Subscribe free to our newsletters via your
. Energy News .

Head of China Resources denies corruption allegations
by Staff Writers
Beijing (AFP) Aug 08, 2013

Former H.K. minister given suspended jail term for fraud
Hong Kong (AFP) Aug 08, 2013 - A former Hong Kong minister was Thursday given a eight-month suspended prison sentence for fraud over his housing allowance, in a case which puts the city's clean image under scrutiny.

Former development secretary Mak Chai-kwong, 63, had been found guilty in June of defrauding the government out of HK$700,000 ($90,243) by "cross-leasing" flats with a colleague, Tsang King-man, when he was a civil servant in the 1980s.

The pair leased apartments from each other's wives in order to claim the government rental allowance. Tsang was given the same sentence.

Mak's arrest in July last year, less than two weeks after he was sworn in, rocked the former British colony known for its respect for the rule of law and relatively clean government.

He was the highest-ranking former government official to be convicted of a criminal offence since the 1997 handover to China.

His case is a blow to the image of Chief Executive Leung Chun-ying, who appointed Mak as development chief in his inaugural administration.

Leung's government is already under fire for its perceived closeness to Beijing, despite Hong Kong's semi-autonomous status, and what critics sees as its failure to solve livelihood issues.

According to a Chinese University of Hong Kong survey in July, only about 16 percent of respondents were satisfied with the performance of Leung's administration, and 37 per cent said they do not trust the government.

Since Mak's arrest, two more of Leung's cabinet members have resigned and lawmakers have called for Mak's successor Paul Chan to quit over his family's interest in farmland designated for redevelopment.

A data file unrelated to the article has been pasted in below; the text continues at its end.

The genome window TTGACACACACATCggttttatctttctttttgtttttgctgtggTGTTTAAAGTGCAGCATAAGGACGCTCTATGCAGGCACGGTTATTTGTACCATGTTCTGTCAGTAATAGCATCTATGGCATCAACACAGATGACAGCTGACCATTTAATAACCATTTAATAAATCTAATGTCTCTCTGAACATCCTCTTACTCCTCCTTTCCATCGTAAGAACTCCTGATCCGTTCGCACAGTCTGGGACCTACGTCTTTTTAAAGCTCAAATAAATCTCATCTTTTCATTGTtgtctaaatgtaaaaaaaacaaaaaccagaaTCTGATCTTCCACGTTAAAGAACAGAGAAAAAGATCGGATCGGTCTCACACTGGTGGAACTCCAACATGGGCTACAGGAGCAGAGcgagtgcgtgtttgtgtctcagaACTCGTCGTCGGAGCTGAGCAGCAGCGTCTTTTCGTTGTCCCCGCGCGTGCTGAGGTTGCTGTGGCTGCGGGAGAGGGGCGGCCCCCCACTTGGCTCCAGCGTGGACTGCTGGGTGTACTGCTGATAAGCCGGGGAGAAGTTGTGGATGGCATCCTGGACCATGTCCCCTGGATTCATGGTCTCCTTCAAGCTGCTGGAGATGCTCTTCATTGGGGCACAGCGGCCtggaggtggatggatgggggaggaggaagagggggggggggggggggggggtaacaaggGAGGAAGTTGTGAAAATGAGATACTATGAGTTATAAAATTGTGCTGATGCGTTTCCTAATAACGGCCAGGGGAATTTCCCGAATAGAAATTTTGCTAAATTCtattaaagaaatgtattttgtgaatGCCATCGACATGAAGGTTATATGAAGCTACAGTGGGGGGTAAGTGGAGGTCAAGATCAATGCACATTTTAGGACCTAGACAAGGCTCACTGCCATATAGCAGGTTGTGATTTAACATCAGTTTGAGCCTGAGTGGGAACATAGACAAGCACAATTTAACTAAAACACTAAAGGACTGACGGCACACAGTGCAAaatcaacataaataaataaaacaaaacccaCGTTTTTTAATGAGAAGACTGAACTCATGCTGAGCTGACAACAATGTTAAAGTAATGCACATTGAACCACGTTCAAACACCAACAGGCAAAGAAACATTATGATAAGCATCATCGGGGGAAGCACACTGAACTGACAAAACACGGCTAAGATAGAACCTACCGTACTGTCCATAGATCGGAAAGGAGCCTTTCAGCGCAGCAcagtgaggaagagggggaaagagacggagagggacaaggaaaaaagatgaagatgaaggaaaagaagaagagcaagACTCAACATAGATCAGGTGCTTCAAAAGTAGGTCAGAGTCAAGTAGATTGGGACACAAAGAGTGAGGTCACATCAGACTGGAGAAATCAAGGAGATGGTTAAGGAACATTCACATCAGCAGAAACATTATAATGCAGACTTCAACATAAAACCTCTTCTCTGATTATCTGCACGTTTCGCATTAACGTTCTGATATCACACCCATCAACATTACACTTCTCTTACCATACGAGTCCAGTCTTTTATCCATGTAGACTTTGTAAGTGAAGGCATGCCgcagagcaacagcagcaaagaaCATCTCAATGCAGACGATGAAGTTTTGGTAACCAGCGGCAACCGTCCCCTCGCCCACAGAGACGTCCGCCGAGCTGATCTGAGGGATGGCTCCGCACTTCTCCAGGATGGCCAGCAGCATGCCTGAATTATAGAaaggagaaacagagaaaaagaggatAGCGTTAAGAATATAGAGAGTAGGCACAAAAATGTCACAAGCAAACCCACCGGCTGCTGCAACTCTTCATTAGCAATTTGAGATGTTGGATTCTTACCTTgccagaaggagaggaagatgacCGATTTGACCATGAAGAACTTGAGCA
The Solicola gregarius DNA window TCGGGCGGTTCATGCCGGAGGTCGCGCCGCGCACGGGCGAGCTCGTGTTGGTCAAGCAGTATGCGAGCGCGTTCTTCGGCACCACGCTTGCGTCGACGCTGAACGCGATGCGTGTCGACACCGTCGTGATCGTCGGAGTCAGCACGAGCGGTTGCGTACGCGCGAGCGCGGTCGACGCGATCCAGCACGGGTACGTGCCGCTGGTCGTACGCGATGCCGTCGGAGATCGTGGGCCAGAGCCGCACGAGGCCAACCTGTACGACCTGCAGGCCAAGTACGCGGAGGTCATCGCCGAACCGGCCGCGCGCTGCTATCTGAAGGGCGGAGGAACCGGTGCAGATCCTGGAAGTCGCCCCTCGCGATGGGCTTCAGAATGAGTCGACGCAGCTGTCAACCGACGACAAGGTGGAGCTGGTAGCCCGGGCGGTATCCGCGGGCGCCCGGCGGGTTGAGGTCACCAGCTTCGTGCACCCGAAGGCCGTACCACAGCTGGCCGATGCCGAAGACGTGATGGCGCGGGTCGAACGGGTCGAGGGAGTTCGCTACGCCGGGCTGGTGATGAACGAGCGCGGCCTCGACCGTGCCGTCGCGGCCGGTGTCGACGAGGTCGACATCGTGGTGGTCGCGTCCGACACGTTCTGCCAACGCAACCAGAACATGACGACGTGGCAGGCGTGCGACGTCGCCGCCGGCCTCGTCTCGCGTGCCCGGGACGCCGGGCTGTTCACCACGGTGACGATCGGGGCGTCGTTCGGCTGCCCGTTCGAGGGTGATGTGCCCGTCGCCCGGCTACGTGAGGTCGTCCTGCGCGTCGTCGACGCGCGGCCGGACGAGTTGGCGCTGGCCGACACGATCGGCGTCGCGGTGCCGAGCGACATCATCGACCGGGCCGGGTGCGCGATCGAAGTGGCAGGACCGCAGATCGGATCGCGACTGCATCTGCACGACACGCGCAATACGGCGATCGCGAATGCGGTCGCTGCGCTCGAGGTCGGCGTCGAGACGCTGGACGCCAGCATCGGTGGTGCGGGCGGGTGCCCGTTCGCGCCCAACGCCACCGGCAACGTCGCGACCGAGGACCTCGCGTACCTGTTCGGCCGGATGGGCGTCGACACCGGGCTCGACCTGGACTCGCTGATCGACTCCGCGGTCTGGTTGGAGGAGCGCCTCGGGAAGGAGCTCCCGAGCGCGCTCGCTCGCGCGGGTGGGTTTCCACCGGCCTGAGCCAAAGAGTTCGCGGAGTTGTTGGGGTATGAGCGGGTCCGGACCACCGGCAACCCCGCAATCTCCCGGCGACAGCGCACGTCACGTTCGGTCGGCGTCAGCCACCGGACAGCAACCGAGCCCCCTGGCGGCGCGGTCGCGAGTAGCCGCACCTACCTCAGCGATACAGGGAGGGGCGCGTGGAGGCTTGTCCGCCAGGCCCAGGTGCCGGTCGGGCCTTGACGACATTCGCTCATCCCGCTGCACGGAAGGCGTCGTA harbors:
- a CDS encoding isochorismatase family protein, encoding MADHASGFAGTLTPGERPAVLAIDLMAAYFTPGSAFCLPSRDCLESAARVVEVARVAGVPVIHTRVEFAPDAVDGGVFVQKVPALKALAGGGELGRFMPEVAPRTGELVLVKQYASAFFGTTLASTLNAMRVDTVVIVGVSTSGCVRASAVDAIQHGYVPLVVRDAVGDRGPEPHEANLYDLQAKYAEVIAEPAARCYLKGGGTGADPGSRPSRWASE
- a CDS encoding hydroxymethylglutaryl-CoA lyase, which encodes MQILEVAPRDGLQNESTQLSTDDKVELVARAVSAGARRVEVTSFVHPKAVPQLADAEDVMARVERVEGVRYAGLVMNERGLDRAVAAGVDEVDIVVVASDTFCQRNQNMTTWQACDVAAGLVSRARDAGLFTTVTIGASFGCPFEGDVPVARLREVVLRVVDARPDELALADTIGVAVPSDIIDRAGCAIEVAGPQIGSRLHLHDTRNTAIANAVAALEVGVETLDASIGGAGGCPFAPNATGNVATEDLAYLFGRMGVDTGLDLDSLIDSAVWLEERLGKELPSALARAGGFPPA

The sentences on Mak and Tsang, a former assistant highways director, were suspended for two years.

Judge Johnny Chan said that in deliberating sentence he took into account Mak's long service in the government and good reputation.

A recent Hong Kong University opinion poll showed that perceptions of a clean government have plunged to their lowest levels since 1998.

The head of giant state-owned conglomerate China Resources has denied allegations of malpractice in a takeover deal after claims he has links with several former top Chinese leaders.

Hong Kong's anti-corruption authorities were reportedly given documents this week accusing Song Lin, chairman of China Resources, of corruption in a deal involving a subsidiary listed in the former British colony.

Former journalist Li Jianjun said previous investigations into Song went nowhere because he had the backing of Zhang Beili, the wife of former premier Wen Jiabao, and He Guoqiang, ex-chief of the ruling Communist Party's disciplinary department, Hong Kong's Apple Daily reported Tuesday.

Song dismissed the allegations as "ridiculous" and threatened legal action over the "smearing".

"The relevant accusations are completely false," he said in a statement posted on China Resources' website Wednesday.

"Some Hong Kong media even linked the matter with state leaders. Their descriptions are ridiculous," he said.

"I reserve the right to take legal actions against the speech and activities that amount to smearing and deliberately fabricating stories," he said, adding the acquisition complied with Chinese and Hong Kong laws.

Six shareholders of CR Power, the China Resources subsidiary involved, are mounting legal action in Hong Kong against more than 20 of its current and former directors, including Song, over the acquisition.

CR Power and an affiliate agreed to buy several mining and factory assets in 2010 from a private firm in Shanxi province for at least 7.9 billion yuan ($1.3 billion), according to Wang Wenzhi, a journalist with the state-run Xinhua news agency.